Douglas Murray: Islamists are very clear about what they want – we just aren’t listening
Theresa May and other politicians stress we will never give in. And they are right to do so. But beneath the defiance lie deep, and deeply unanswered, questions. Questions which publics across Europe are increasingly dwelling on, but which their political representatives dare not acknowledge.
Exactly a year ago, Greater Manchester Police staged a carefully prepared mock terrorist attack in the city’s shopping centre to test response capabilities. At one stage an actor playing a suicide bomber burst through a doorway and detonated a fake device while shouting ‘Allahu Akbar’ (‘Allah is Greatest’). The intention, obviously, was to make the scenario realistic. But the use of the jihadists’ signature sign-off sent social media into a spin. Soon community spokesmen were complaining on the media. One went on Sky to talk about the need ‘to have a bit of religious and cultural context when they’re doing training like this in a wider setting about the possible implications’.
Assistant Chief Constable Garry Shewan was hauled before the press. ‘On reflection,’ he admitted, ‘we acknowledge that it was unacceptable to use this religious phrase immediately before the mock suicide bombing, which so vocally linked this exercise with Islam. We recognise and apologise for the offence that this has caused.’ Greater Manchester’s police and crime commissioner, Tony Lloyd, followed up: ‘It is frustrating the operation has been marred by the ill-judged, unnecessary and unacceptable decision by organisers to have those playing the parts of terrorists to shout “Allahu Akbar” before setting off their fake bombs. It didn’t add anything to the event, but has the potential to undermine the great community relations we have in Greater Manchester.’ Perhaps when the blood has been cleared from the pavements of Manchester, someone could ask how many lives such excruciating societal stupidity – from pulpit to police force – has saved, or ever will save?
In Piccadilly Gardens, at lunchtime on the day after the attacks, crowds of people listened to a busker play the usual post-massacre playlist: ‘All You Need is Love’ and ‘Everything’s Gonna Be Alright.’ But just like the renditions of ‘Imagine’, the buskers are wrong. We need to do more than imagine. We need more than love. Everything is not all right. We need to address this problem, and start at the roots. Otherwise, our societies will continue to be caught between people who mean what they say and a society which won’t even listen. And so they’ll keep meeting, these two worlds.
On Monday night, Ariana Grande was in her traditional suspenders, singing: ‘Don’t need permission / Made my decision to test my limits / ’Cause it’s my business, God as my witness… / I’m locked and loaded / Completely focused.’ Outside, waiting, was someone who was really focused. It is time we made some effort to focus, too.
How can we fight jihad in the West while spending our entire diplomatic capital on creating a state for the trailblazers of that jihad? How can we reward jihadists for their supremacist ideology? When the president talks about making “a deal,” that means creating a Jew-free state in Judea (the irony!), where Jews must be uprooted from their homes and their cemeteries disinterred (this was done during the Gaza pullout). At the same time, Arabs would still be allowed to live in the remaining microscopic Israel. In fact, the reason there are demographic issues in the so-called West Bank in the first place is because every time Arabs illegally occupied it, they killed or expelled all the Jews. Yet when Jews liberated it, they didn’t return the favor. Thus they had to start from zero every time. Why should we reward the evil supremacist ideology by allowing them to achieve the fruits of their supremacism?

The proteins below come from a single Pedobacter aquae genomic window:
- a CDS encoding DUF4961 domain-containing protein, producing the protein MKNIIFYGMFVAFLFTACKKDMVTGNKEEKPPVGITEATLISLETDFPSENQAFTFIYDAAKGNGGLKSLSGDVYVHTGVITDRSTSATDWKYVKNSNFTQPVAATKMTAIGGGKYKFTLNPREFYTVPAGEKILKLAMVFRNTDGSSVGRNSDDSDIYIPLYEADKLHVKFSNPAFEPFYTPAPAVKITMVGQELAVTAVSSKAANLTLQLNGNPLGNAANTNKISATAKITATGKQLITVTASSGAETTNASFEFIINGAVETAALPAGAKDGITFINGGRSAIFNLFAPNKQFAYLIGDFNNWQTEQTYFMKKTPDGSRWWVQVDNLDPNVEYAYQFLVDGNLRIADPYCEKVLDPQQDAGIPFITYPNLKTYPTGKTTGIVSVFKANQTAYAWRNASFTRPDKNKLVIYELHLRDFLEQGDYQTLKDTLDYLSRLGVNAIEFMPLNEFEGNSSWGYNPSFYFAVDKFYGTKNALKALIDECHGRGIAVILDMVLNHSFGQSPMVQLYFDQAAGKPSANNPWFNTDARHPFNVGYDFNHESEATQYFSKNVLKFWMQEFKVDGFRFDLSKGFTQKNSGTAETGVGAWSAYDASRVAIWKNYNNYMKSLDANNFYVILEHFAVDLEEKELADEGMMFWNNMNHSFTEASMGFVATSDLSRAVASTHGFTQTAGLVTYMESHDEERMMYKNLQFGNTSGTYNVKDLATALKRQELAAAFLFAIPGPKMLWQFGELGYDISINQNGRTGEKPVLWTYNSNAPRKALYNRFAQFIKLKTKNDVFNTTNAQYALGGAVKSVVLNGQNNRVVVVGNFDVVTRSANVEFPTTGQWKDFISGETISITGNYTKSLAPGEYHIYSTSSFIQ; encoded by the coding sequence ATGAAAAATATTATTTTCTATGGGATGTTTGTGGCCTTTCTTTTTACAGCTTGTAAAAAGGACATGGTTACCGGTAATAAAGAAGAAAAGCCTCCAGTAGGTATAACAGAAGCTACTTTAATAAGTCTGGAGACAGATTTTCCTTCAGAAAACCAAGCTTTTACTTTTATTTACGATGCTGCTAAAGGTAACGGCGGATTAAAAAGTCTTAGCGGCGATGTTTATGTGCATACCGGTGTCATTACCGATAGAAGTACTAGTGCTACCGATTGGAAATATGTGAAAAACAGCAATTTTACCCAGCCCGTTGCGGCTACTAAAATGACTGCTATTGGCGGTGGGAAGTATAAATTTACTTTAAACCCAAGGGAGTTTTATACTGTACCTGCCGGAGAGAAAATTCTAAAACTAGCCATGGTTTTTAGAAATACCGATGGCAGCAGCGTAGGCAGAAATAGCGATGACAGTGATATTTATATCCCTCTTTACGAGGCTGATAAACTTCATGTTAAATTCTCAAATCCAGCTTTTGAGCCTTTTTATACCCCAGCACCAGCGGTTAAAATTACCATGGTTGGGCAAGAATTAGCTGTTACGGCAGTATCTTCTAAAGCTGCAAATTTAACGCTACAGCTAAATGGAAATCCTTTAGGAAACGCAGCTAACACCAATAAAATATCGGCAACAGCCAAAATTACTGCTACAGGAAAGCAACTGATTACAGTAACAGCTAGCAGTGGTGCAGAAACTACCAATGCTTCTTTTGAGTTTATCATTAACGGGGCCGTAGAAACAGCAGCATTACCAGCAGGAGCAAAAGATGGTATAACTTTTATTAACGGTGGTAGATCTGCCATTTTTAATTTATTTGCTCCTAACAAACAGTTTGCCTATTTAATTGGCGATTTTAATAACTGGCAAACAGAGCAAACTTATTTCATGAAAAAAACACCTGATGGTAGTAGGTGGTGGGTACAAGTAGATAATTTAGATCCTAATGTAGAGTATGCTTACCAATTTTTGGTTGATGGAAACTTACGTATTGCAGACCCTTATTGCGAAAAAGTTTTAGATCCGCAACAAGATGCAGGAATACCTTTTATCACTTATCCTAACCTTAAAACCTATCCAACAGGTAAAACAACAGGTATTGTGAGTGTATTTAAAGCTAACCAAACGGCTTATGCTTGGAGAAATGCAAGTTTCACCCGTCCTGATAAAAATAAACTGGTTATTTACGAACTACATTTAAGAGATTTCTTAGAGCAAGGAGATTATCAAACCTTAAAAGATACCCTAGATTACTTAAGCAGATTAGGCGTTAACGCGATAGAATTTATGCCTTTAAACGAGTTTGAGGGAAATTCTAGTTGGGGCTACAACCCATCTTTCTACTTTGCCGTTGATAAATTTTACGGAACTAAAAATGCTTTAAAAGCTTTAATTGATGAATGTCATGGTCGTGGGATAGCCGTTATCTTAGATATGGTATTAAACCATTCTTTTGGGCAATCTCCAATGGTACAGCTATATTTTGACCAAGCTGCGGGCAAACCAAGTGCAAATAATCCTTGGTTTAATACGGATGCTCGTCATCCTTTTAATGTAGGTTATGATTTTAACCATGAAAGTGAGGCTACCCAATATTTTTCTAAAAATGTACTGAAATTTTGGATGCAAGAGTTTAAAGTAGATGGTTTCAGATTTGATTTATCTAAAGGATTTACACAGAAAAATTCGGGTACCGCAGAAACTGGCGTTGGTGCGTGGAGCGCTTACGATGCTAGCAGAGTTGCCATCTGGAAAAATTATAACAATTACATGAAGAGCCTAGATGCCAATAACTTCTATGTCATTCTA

President Trump is definitely in a better place than the past president when it comes to identifying the evil losers. But until he turns to Abbas and the PLO leadership and calls them evil losers, he will continue promoting willful blindness towards the actual evil we are fighting. It’s not too late for him to abandon the mistakes of the first few months and finally stick a fork in the PLO jihad. That would drain the ultimate swamp championed and idolized by the worst elements of the American and global political establishment.
If the Manchester attacker was Palestinian and the victims Israeli, the terrorist’s family would receive a stipend from Mahmoud Abbas. pic.twitter.com/gmTqzYwZwY
— Benjamin Netanyahu (@netanyahu) May 23, 2017
The government must make MI5’s job easier, by reducing the number of terrorist suspects in this country.
All non-British citizens involved in extremism must be deported – that includes those preaching, financing, supporting or preparing for terrorism. Dual citizens must be stripped of British citizenship and deported.
Those who leave the UK to murder, rape and torture with the Islamic State or other jihadist groups must not be allowed to return. They are the most dangerous – blooded in battle and trained in sophisticated acts of mass violence.
Internment must be seriously considered for British citizens who cannot be deported or prosecuted yet intelligence shows are involved in terrorism.
These are draconian measures and they may well infringe the human rights of terrorists. But better that than to leave them free to violently deprive innocent British men, women and children of their lives.
How many more scenes of carnage on our streets must we endure, with teenage boys and girls ripped apart by explosives and shrapnel designed to cause maximum death, wounding and disfigurement, before we take serious action?